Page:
We talk a lot about women who are in emotionally abusive relationships—and for a good reason too: thousands of women live in constant fear of their significant others due to the emotional abuse they endure on a daily basis. Even if their partners have never physically hurt them, these women live life terrified of the next unpredictable outburst. However, we rarely acknowledge the uncomfortable truth that there are emotionally abusive wives as well. We so frequently brush off a woman’s inappropriate behavior as “crazy”, we fail to label the behavior for what it really is: emotional abuse. If your spouse has any of the following behaviors, you may be in an emotionally abusive relationship.
Frequent and Inappropriate Displays of Anger
If you’re tied to someone for the rest of your life, they will undoubtedly do something to upset you. And, there’s likely going to be at least one thing in your marriage that really upsets you. The same is true for your spouse. It’s normal to raise your voice when emotions are high, especially in the middle of an argument. But screaming matches should never be a frequent occurrence in your marriage. Your spouse should never throw things, break things, or hit things out of anger. Even if the recipient of this behavior is a man who significantly outweighs his wife, it is still unacceptable. Witnessing another person completely let their temper go is a terrifying experience for any person. If your spouse has frequent and extreme outbursts of anger, it may be a sign you’re in an unhealthy relationship—especially if your wife can control herself around others.
Walking on Eggshells
Do you find yourself constantly afraid of upsetting your wife? Do you feel as though you never know what’s going to set her off next? Are you often surprised at the things she gets mad at you for? If you’ve answered yes to those questions, you’re probably walking on eggshells. It can be difficult to be in a relationship where you’re constantly worried about setting your significant other off. If you’re in an emotionally abusive relationship, you may find that your significant other gets upset no matter what you do—even when you do nice things for them. You may be confused at their ability to find fault with you giving them gifts or doing favors for them. It’s not normal to feel as though you can’t even exist without causing your spouse to become enraged. An abusive partner may have angry outbursts in order to retain control; this behavior often leaves the abused spouse feeling alienated and helpless. Though every relationship goes through rough patches, it’s not normal for you to be afraid to speak, lest it set your spouse off.
Physical Aggression—Even If It Doesn’t Physically Hurt
Even though we’re living in 2022, a lot of people still have a hard time taking domestic violence seriously when the man is the victim—especially when he’s physically larger than his wife. However, your wife should never physically attack you. Even if your wife barely weighs 100 lbs, she should never put her hands on you in anger. A lot of men might claim that their wife is too small to do any real damage to them. Even if that really is the case, the fact that your spouse would physically assault you speaks volumes about the level of respect they have for you. Your spouse knows it’s wrong to hurt other people when they’re angry: think about it, they probably don’t hit their friends or family members. Your spouse has made the conscious decision to treat you this way and, even if it doesn’t physically hurt you, the constant disrespect can be devastating to your self-esteem.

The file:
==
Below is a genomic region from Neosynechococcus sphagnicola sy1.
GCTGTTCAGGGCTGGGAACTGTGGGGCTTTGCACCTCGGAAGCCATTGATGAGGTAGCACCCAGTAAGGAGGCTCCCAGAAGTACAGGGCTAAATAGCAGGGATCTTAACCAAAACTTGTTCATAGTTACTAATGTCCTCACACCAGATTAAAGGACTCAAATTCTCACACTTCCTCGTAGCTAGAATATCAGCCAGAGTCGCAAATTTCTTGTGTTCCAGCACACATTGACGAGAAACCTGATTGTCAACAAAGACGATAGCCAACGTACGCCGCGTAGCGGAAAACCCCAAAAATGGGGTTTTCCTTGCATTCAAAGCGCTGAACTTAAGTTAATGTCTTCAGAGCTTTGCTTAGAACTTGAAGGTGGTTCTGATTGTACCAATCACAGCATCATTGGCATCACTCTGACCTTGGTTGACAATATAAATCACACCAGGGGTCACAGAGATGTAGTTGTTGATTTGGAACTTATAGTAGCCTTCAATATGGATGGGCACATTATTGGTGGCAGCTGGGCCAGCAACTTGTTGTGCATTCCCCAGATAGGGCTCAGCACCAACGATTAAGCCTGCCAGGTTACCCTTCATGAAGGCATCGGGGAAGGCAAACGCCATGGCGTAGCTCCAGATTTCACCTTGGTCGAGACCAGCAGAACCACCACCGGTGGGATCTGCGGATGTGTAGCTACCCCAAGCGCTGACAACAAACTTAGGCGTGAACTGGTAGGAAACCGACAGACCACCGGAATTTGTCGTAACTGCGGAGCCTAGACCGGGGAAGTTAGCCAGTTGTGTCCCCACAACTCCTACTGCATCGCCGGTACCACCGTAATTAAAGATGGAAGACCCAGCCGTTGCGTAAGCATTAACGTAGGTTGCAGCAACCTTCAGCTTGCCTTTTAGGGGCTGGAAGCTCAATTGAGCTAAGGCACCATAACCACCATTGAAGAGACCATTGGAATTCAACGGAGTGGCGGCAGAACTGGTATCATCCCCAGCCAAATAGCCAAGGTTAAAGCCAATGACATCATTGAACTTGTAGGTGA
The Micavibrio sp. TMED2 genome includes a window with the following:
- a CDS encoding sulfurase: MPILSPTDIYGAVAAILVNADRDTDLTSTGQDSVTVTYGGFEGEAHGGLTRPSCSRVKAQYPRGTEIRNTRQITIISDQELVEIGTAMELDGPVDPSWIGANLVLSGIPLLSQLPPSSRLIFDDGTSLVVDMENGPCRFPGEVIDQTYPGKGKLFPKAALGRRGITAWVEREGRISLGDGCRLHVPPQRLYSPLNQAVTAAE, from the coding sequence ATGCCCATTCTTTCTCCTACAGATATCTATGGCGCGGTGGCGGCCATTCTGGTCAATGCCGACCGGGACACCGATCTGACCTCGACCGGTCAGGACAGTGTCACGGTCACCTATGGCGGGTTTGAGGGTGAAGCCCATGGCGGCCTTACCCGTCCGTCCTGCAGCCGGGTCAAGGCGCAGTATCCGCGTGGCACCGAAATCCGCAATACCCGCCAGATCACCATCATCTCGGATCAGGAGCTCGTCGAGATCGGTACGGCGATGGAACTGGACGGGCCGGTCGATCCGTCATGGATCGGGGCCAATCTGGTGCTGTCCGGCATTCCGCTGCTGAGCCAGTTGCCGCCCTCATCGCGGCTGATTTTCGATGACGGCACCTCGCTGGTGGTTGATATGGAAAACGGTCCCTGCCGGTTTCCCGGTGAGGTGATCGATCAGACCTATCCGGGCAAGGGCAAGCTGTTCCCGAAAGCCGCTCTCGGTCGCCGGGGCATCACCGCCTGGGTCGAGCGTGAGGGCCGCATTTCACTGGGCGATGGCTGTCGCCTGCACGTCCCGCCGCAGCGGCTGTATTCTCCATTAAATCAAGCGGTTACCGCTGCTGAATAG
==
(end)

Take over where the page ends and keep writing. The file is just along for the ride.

Threats are common in an abusive relationship because it helps the abuser maintain control. Even if your spouse isn’t threatening to physically harm you, threatening behavior is never okay. In emotionally abusive relationships, an abusive spouse may threaten to ruin your reputation, restrict access to your children, steal or damage your belongings, or divorce you. Your spouse may even threaten to kill themself. A lot of people tend to take these threats seriously—and, in some cases, rightfully so—even though the spouse has made repeated threats without following through with them. When your spouse threatens you, you can never be totally certain that they aren’t going to follow through on their threat. Therefore, this behavior can be very effective in controlling a person’s significant other.
Getting Help Today
If you see your spouse in this blog, it is not too late to get help. Though many victims of emotional abuse feel trapped in their marriages, you do not have to stay in an unhealthy, abusive marriage. The Domestic Violence Hotline can help direct you to resources and provide you with the emotional support you need to leave your marriage. The behaviors detailed in this blog are not normal. And, though emotionally abusive significant others can change, it requires a lot of therapy, hard work, and self awareness. Most abusers are not willing to do the work necessary to change their behavior. You cannot fix your spouse, but you don’t have to be stuck in a relationship where you’re unhappy. If and when you’re ready to make that change the attorneys at CoilLaw are here to help.